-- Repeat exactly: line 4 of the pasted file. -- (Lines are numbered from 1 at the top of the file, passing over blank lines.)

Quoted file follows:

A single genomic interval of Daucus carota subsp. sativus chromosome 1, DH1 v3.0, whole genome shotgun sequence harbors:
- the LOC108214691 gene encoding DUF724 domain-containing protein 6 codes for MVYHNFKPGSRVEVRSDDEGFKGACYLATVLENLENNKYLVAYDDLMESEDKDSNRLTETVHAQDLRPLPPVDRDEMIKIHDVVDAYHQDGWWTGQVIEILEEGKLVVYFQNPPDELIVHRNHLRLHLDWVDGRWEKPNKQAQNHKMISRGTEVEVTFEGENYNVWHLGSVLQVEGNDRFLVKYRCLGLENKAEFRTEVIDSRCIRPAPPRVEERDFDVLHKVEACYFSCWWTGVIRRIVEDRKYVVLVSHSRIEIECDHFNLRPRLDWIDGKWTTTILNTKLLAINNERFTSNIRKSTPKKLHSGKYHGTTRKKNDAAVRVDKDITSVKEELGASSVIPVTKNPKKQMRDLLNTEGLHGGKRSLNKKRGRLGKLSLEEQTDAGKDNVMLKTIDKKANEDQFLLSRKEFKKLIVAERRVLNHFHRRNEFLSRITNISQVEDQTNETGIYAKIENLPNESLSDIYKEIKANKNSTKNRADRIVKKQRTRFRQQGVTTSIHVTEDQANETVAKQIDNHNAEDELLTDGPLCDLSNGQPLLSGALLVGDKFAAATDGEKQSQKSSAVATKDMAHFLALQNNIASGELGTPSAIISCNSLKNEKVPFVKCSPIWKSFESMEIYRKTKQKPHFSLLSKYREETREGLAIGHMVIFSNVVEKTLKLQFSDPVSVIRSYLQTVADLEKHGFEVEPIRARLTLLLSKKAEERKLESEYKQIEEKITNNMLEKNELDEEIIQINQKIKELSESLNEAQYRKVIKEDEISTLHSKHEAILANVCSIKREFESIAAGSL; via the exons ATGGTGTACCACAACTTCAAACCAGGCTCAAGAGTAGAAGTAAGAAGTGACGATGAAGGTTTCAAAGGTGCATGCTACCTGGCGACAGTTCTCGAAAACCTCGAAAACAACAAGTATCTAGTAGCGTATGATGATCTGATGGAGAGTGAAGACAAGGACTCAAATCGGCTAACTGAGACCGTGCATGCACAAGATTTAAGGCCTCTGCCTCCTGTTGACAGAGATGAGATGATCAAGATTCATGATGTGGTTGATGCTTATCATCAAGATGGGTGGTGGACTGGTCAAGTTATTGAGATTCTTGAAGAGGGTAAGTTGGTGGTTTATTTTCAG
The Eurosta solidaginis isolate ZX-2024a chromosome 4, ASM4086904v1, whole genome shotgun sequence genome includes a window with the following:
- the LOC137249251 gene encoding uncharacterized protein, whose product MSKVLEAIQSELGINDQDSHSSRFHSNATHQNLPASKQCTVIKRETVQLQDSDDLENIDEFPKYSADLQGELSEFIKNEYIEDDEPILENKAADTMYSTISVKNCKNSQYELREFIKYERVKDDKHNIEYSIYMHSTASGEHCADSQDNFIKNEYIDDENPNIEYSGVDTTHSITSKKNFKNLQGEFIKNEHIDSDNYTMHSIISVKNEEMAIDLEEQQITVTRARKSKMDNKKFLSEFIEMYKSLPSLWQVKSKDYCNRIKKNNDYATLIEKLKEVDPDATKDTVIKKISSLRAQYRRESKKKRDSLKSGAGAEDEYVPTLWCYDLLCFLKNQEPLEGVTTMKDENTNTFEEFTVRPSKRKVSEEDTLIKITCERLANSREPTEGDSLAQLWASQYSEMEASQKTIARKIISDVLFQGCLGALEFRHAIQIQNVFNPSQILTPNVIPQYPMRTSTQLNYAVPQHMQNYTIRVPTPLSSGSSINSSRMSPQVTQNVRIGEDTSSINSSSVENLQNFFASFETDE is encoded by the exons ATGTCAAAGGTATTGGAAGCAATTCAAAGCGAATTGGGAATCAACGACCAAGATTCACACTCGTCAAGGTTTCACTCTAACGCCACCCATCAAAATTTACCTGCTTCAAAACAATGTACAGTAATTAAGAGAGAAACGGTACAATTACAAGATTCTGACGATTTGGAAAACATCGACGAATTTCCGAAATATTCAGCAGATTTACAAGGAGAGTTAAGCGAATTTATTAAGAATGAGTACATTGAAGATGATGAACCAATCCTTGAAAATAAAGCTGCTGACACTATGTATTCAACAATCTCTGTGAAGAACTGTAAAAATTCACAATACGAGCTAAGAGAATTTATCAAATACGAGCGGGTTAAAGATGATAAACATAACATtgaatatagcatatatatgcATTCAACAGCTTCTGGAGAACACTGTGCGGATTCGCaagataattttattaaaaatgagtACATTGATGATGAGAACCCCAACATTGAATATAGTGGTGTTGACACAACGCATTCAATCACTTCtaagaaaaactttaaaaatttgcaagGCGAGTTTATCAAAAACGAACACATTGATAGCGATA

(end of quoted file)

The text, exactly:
- the LOC137249251 gene encoding uncharacterized protein, whose product MSKVLEAIQSELGINDQDSHSSRFHSNATHQNLPASKQCTVIKRETVQLQDSDDLENIDEFPKYSADLQGELSEFIKNEYIEDDEPILENKAADTMYSTISVKNCKNSQYELREFIKYERVKDDKHNIEYSIYMHSTASGEHCADSQDNFIKNEYIDDENPNIEYSGVDTTHSITSKKNFKNLQGEFIKNEHIDSDNYTMHSIISVKNEEMAIDLEEQQITVTRARKSKMDNKKFLSEFIEMYKSLPSLWQVKSKDYCNRIKKNNDYATLIEKLKEVDPDATKDTVIKKISSLRAQYRRESKKKRDSLKSGAGAEDEYVPTLWCYDLLCFLKNQEPLEGVTTMKDENTNTFEEFTVRPSKRKVSEEDTLIKITCERLANSREPTEGDSLAQLWASQYSEMEASQKTIARKIISDVLFQGCLGALEFRHAIQIQNVFNPSQILTPNVIPQYPMRTSTQLNYAVPQHMQNYTIRVPTPLSSGSSINSSRMSPQVTQNVRIGEDTSSINSSSVENLQNFFASFETDE is encoded by the exons ATGTCAAAGGTATTGGAAGCAATTCAAAGCGAATTGGGAATCAACGACCAAGATTCACACTCGTCAAGGTTTCACTCTAACGCCACCCATCAAAATTTACCTGCTTCAAAACAATGTACAGTAATTAAGAGAGAAACGGTACAATTACAAGATTCTGACGATTTGGAAAACATCGACGAATTTCCGAAATATTCAGCAGATTTACAAGGAGAGTTAAGCGAATTTATTAAGAATGAGTACATTGAAGATGATGAACCAATCCTTGAAAATAAAGCTGCTGACACTATGTATTCAACAATCTCTGTGAAGAACTGTAAAAATTCACAATACGAGCTAAGAGAATTTATCAAATACGAGCGGGTTAAAGATGATAAACATAACATtgaatatagcatatatatgcATTCAACAGCTTCTGGAGAACACTGTGCGGATTCGCaagataattttattaaaaatgagtACATTGATGATGAGAACCCCAACATTGAATATAGTGGTGTTGACACAACGCATTCAATCACTTCtaagaaaaactttaaaaatttgcaagGCGAGTTTATCAAAAACGAACACATTGATAGCGATA